Mexican Presidential Election — Choosing the Lesser Evil

By:  James Heiser
07/02/2012
       
Mexican Presidential Election — Choosing the Lesser Evil

While Americans are embroiled in discussions of the various implications of this year’s presidential contest, very few of them are weighing the significance of a presidential election that will take place tomorrow just across the southern border of these United States. The candidates of three major parties are vying for the presidency of Mexico, and no matter which candidate wins, he — or she — will face the task of rebuilding a nation devastated by years of war and economic crisis.

While Americans are embroiled in discussions of the various implications of this year’s presidential contest, very few of them are weighing the significance of a presidential election that will take place tomorrow just across the southern border of these United States. The candidates of three major parties are vying for the presidency of Mexico, and no matter which candidate wins, he — or she — will face the task of rebuilding a nation devastated by years of war and economic crisis.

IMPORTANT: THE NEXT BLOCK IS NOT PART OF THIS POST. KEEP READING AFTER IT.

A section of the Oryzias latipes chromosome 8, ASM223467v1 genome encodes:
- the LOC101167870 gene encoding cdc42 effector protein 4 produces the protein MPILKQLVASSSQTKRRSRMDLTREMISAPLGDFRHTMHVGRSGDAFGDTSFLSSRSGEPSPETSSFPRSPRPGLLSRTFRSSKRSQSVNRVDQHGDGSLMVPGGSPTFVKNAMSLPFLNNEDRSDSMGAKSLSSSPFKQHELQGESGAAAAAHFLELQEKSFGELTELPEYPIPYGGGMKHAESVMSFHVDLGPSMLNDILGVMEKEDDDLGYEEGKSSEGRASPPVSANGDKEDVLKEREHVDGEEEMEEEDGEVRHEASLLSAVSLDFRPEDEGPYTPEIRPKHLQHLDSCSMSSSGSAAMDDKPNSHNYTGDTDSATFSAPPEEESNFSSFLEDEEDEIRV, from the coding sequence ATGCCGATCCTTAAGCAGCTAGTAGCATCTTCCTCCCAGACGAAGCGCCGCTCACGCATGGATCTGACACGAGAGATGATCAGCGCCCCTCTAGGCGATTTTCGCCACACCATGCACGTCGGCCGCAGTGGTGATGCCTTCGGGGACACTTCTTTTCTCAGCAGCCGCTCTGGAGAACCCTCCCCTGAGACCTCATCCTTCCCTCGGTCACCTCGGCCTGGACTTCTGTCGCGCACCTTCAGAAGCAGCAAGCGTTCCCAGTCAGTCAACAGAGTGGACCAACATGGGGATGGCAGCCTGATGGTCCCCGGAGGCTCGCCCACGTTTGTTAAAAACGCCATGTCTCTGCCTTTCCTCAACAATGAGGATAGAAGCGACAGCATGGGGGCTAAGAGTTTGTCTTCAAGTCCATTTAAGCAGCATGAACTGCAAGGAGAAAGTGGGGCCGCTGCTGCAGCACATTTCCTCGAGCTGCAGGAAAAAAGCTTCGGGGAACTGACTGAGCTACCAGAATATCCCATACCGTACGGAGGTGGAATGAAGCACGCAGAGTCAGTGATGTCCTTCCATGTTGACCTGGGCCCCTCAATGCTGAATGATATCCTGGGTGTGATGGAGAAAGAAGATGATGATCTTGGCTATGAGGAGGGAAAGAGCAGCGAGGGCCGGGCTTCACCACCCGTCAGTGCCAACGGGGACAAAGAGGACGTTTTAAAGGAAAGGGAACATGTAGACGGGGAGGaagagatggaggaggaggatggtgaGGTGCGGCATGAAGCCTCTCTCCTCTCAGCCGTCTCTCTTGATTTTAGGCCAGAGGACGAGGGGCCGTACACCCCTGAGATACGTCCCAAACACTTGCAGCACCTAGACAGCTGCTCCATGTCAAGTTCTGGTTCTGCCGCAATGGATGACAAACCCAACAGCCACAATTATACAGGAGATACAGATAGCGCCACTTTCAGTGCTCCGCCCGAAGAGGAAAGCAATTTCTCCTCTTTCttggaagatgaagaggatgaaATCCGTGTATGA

Since 2006, the reign of Felipe Calderon has been defined by the "drug war" that he launched in December of that year against Mexico’s powerful drug cartels. Earlier this week the world was given another poignant reminder of the brutality of the struggle between the government and the cartels — and the blurring of the line between those two parties — when a shootout in the Mexico City International Airport left three federal police officers dead. The confrontation began when drug smugglers — who were also federal police officers — were allegedly caught seeking to transport cocaine. As reported previously for The New American, the government later referred to the incident as a "quarrel," and failed to mention the casualties, even as the public was assured that the airlines “are carrying on normally and this situation does not in any way affect operations” — a clear example of the surreality of the reigning situation in Mexico.

The Mexican electorate has been presented with candidates who invite comparison to those of current and past elections north of the border. The leading candidate is Enrique Pena Nieto (photo) of the Institutional Revolutionary Party (PRI), which ruled Mexico from 1929 until 2000, when the more "conservative" National Action Party (PAN) came to power. During the years of its stranglehold on Mexican politics, the actions of the PRI came to be characterized by a record that alienated a significant portion of the electorate; as NNDB has summarized it, the PRI came to “symbolize corruption, electoral fraud, and privatization of previously nationalized industries.”

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Photo of Enrique Pena Nieto: AP Images

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